Friday, May 22, 2020


(US - 2020)

Directed by Matt Eskandari. Written by Doug Wolfe. Cast: Chad Michael Murray, Bruce Willis, Shea Buckner, Tyler Jon Olson, Lydia Hull, Riley Wolfe Rach, Jessica Abrams, Sara Lynn Holbrook, Jef Holbrook, Ravare Elise Rupert. (R, 89 mins)

"Where's Frank?"
"He went to get help."

And there it is. "He went to get help." It takes longer than usual--about 45 minutes--for Bruce Willis to find his way out of SURVIVE THE NIGHT, the latest installment in Lionsgate's landmark "Bruce Willis Phones In His Performance From His Hotel Room" series. Of course, it's premiering exclusively on VOD, with the COVID-19 novel coronavirus preventing this newest entry from making its standard simultaneous ten-screen, one-to-two-showings per day theatrical bow. But other than that, it's business as usual for Willis who, even before it became a matter of public health, has long been a practitioner of socially distancing himself from the co-stars and plots of movies he's actually in. To his credit, Willis, reuniting with director Matt Eskandari after their TRAUMA CENTER triumph, is onscreen quite a bit in SURVIVE THE NIGHT, but he frequently appears visibly inconvenienced and couldn't appear less invested in the proceedings. It's a DESPERATE HOURS home invasion scenario minus any sense of suspense, urgency, or even light, as it takes place in almost total darkness, with two sibling fugitives--violent psycho Jamie (Shea Buckner) and somewhat more rational Matthias (Tyler Jon Olson)--on the run and, as typically happens, only making things worse for themselves. Jamie impulsively decides to start shooting in a carryout, killing a hostage and starting a skirmish that ends up with Matthias getting hit in the leg, opening his femoral artery. Traveling the back roads, they find the "Country Clinic" is closed, so they decide to follow doctor Rich (Chad Michael Murray) back to his home.

But Rich has fallen on hard times. Once an up-and-coming surgeon, he was bankrupted by a malpractice suit and only got the job at the Country Clinic through an old friend who wants to give him a second chance. So along with his resentful wife Jan (Lydia Hull) and daughter Riley (Riley Wolfe Rach), he's moved back to his childhood home in rural Georgia. That's fine with Rich's mom Rachel (Jessica Abrams), but it's a sore point with his retired sheriff dad Frank (Willis), who can't believe he caved to the lawsuit and has always regarded his brainy son as a loser with no fight in him. Rich gets to prove his dad wrong when the brothers break into the house in the middle of the night demanding Rich operate on Matthias' leg and stop him from bleeding out. Of course, the plan instantly goes to shit since Jamie can't stop himself from killing somebody, in this case Rachel, who he apparently stabs though it's hard to tell how it all goes down since the scene is so darkly shot and awkwardly cut. Insisting "We're not here to hurt anyone!" approximately ten seconds after stabbing the family's matriarch to death, Jamie ends up tying everyone to chairs and forcing Rich to operate using basic household tools, though Murray doesn't do a very convincing job of selling it (slices open the leg, a couple snips, a clamp, and he says "It's done" after a few seconds and some perfunctory grimaces). But before he can sew the gaping incision, hardass Frank takes action, attacking Jamie with a scalpel and getting stabbed in the gut himself, with Rich eventually getting shot in the shoulder in the ensuing melee.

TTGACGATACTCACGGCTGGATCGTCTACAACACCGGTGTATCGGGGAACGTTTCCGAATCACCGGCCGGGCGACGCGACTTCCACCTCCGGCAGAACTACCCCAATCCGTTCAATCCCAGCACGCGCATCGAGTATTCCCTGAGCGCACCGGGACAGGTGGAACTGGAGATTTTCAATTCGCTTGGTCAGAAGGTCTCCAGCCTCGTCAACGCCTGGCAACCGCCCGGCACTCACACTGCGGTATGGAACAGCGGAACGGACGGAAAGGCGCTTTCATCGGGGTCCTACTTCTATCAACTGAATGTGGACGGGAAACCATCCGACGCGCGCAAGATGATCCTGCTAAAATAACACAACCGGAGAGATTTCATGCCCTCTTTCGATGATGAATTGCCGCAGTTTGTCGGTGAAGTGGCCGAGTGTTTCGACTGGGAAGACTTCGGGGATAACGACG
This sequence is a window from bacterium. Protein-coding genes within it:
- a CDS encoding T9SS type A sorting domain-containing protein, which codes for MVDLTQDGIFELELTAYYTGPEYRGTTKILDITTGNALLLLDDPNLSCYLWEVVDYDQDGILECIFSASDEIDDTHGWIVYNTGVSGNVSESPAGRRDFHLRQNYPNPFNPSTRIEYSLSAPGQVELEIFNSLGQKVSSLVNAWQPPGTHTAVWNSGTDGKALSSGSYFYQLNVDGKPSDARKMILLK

At this point, Frank takes off and hides in the woods, plotting his next move. It's here that Willis does his most emoting, grunting, crying, and even howling at the moon before taking a short sabbatical and returning for the climax. SURVIVE THE NIGHT is pretty repetitive, with various dumb circumstances repeatedly forcing people to run around the house or go outside only to end up back inside, a sure sign that Eskandari and screenwriter Doug Wolfe really don't have anything here and are just padding the job to get to an acceptable 90-minute length. And isn't there a manhunt for these clowns? Where are the cops? Performances range from apathetic (Murray) to terrible (Buckner), with Willis falling somewhere in the middle. He's a little more present than you'd expect, and his regular double is noticeable only fleetingly when Frank runs into the woods after a pointless car chase around the property (?). There's no character development of any kind and the arcs are totally predictable. Of course, father and son will iron out their differences and Frank will finally respect Rich and apologize for being such an asshole his whole life ("I want you to know that I was always proud of you!"). SURVIVE THE NIGHT is utterly inessential even by VOD-era Willis standards, but it's not the worst he's done. Still, if Chad Michael Murray can't even be bothered to give a shit, then why would Bruce?

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